Fig 2. Bagging of inflorescence Fig 3. Pollination
Pollination in oil palm:
Pollination is done after the first opening of the female flower (normally flower opens from bottom to top in the inflorescence). Through the white polythene cover in the bag, selected pollen is blown.
Selected pollen is placed in a test tube carrying a cork fitted with two L-shaped glass tubes plugged with cotton wool. One L-shaped tube end should be pierced through the poly window of the bag and air should be blown from another end, articulated in such a way that pollen should reach all the flowers.
The receptivity of the flowers is upto 3 days; hence the pollination should be done for consecutive three days to ensure pollination of all flowers. Normally, early morning hours are desirable for pollination and for all practical purposes pollination may be completed before 10 am.
Harvesting of oil palm:
The pollinated inflorescence, upon the formation of fruits is called Fresh Fruit Bunch (FFB), which is ovoid and may be 50 cm in length and 35 cm in breadth. Normal time for the ripening of fruits is five to six months from the date of pollination. The indication of maturity of fruit bunch is that 5-10 fruits fall on the ground. Harvest the whole bunch.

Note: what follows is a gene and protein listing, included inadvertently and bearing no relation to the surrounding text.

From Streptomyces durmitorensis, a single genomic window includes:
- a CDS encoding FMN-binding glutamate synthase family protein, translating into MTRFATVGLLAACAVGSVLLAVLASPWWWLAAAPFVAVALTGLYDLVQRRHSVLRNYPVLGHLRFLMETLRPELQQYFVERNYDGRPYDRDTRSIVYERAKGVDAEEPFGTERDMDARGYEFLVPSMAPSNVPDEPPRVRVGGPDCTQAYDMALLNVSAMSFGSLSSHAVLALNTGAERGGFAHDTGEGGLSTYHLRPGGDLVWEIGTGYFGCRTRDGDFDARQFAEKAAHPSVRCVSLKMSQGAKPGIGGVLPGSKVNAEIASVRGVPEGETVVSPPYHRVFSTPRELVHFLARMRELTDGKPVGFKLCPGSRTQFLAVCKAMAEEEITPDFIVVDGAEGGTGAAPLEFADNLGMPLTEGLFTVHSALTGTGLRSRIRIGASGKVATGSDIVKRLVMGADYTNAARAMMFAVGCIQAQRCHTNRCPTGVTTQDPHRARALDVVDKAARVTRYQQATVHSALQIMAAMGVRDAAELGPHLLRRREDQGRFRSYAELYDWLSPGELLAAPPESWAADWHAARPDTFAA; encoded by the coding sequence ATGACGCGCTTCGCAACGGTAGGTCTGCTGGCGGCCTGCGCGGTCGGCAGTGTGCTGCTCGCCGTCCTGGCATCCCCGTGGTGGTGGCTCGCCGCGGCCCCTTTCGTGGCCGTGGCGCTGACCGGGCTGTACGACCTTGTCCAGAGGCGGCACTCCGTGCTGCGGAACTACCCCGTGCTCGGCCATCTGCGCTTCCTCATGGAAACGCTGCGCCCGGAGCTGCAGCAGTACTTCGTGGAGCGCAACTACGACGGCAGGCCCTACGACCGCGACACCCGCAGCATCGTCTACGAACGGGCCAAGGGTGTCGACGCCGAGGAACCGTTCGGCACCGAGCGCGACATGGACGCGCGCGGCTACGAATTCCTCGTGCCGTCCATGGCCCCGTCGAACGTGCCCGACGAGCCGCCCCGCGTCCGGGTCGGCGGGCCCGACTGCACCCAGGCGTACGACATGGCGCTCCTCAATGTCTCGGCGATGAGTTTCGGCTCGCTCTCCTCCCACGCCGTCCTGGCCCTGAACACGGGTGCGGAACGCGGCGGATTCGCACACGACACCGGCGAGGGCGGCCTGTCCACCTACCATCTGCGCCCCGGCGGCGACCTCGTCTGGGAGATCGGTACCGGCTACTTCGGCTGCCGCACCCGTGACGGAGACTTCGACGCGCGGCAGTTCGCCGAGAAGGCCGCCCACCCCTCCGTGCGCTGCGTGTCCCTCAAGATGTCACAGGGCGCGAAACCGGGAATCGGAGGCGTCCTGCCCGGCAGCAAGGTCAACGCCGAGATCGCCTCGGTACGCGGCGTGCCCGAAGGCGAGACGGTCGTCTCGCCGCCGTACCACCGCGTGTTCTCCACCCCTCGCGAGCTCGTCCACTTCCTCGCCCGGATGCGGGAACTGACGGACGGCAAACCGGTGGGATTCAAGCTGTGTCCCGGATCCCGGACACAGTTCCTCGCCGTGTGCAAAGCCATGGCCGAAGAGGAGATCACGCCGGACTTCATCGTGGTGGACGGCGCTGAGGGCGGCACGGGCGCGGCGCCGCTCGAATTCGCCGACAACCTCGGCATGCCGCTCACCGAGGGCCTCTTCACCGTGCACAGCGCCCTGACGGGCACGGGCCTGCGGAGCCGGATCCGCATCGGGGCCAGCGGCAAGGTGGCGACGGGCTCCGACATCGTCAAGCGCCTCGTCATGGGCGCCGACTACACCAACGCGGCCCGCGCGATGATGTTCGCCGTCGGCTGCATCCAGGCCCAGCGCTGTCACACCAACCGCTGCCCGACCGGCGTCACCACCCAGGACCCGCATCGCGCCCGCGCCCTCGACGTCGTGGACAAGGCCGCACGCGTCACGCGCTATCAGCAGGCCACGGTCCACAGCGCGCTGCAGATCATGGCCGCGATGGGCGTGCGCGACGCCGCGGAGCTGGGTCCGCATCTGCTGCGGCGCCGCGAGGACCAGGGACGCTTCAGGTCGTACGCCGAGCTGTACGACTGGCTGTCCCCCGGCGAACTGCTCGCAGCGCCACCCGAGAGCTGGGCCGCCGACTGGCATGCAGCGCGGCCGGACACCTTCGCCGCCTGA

Seed Processing in oil palm:
Separation of the fruits from bunch is a difficult task. Fruits need to be removed within a short time (4-5 days) or else removal is cumbersome. Such individual fruits are soaked in the water for the removal of exo and mesocarp, which is must for seed separation. This process takes 7-8 days water soaking along with one or two mechanical de-pericarping (Fig 4).
Fig 4. Extraction of oil palm seed
|Day 1||Water soaking|
|Day 2||De-pericarping+Water soaking|
|Day 3||Change water + soaking|
|Day 4||Change water + soaking|
|Day 5||De-pericarping+Water soaking|
|Day 6||Change water + soaking|
|Day 7||Change water + soaking|
|Day 8||Change water + soaking|
Such oil palm seed devoid of mesocarp is called nut. This nut is capable of giving the progeny but takes six months to years for germination because of the dormancy.
The dormancy is categorised as mechanical because of presence of operculum plug right above the embryo. Hence, artificial dormancy breaking mechanism is being practiced. Among available methods, dry heat treatment is popular in the seed gardens of India. The resources (time and energy) needed for this process is more (Fig 5).
Fig 5. Oil palm Seed processing
Seed is dried for nearly 9 days or more to bring the seed moisture content to 18%
After 15 days, sorting is done to pick up well grown seeds having well differentiated plumule and radicle. Germinated seeds that show any abnormality (Fig 7) whatsoever may be are eliminated during the process. Normal germinated seeds (Fig 6) will be planted in the nursery. Thus, oil palm hybrid seed production is a difficult as well as highly skilled work.
Fig 6. Normally germinated seeds Fig 7.Abnormally germinated seeds
G.Ravichandran, P.Murugesan, R.K.Mathur, K.Sunil Kumar, P.Naveen Kumar, D.Ramajayam and B.Kalyan Babu
Indian Institute of Oil Palm Research
Pedavegi ,West Godavari District,
Andhra Pradesh, Pincode- 534 450,India